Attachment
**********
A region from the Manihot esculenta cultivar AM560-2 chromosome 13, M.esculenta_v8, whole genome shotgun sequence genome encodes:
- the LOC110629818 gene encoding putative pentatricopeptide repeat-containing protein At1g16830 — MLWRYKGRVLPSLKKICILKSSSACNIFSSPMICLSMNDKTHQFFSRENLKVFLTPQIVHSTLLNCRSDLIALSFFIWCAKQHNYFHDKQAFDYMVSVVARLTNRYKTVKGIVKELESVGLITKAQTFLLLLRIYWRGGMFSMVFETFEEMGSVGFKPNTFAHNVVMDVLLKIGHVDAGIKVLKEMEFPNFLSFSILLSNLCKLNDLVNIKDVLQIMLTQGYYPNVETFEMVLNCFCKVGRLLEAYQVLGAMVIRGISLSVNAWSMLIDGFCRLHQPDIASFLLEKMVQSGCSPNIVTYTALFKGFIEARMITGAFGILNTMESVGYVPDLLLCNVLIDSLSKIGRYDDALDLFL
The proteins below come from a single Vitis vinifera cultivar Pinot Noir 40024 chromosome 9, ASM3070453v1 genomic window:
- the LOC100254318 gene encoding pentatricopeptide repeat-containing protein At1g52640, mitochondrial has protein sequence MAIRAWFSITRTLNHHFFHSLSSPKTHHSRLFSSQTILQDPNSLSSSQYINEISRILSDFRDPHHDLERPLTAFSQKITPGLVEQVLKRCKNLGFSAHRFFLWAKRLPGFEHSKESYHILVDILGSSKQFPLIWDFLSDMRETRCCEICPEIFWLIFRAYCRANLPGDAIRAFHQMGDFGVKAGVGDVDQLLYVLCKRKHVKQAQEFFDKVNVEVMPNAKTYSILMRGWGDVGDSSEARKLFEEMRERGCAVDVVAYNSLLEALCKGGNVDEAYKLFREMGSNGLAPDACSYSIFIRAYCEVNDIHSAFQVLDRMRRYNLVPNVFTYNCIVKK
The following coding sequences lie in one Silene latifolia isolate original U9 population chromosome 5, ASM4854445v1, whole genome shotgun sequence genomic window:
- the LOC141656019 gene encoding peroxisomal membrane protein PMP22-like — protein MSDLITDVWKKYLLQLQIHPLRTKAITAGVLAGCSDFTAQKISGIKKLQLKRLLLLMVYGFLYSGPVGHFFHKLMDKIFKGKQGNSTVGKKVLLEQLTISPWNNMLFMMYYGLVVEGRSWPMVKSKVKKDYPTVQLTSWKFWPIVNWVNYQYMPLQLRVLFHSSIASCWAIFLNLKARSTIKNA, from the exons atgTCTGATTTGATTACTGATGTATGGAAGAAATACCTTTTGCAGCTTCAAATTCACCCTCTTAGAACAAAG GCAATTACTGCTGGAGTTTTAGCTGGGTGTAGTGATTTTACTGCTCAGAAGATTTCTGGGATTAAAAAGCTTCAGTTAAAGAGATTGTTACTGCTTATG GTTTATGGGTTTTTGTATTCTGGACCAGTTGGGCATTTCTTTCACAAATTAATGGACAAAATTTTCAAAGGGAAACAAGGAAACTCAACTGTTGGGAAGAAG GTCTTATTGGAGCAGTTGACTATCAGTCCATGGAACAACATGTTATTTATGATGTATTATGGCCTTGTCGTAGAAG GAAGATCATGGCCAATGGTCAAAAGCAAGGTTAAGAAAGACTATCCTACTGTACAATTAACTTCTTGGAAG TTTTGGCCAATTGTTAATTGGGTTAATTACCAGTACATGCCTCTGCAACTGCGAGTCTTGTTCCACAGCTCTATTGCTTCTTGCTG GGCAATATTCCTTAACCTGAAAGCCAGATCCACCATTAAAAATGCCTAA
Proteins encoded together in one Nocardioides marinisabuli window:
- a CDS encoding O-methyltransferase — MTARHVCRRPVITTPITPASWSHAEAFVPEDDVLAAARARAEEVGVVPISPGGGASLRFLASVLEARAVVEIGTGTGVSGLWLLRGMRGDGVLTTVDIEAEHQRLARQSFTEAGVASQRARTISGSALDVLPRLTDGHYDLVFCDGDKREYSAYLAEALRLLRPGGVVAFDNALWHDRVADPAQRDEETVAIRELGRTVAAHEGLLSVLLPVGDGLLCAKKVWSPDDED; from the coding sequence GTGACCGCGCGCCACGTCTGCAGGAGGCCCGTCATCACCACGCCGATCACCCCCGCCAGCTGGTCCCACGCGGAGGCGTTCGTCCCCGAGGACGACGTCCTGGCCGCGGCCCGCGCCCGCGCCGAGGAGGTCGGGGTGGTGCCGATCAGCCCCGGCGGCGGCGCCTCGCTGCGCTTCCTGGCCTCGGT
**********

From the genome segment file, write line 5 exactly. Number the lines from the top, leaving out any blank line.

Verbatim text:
The following coding sequences lie in one Silene latifolia isolate original U9 population chromosome 5, ASM4854445v1, whole genome shotgun sequence genomic window: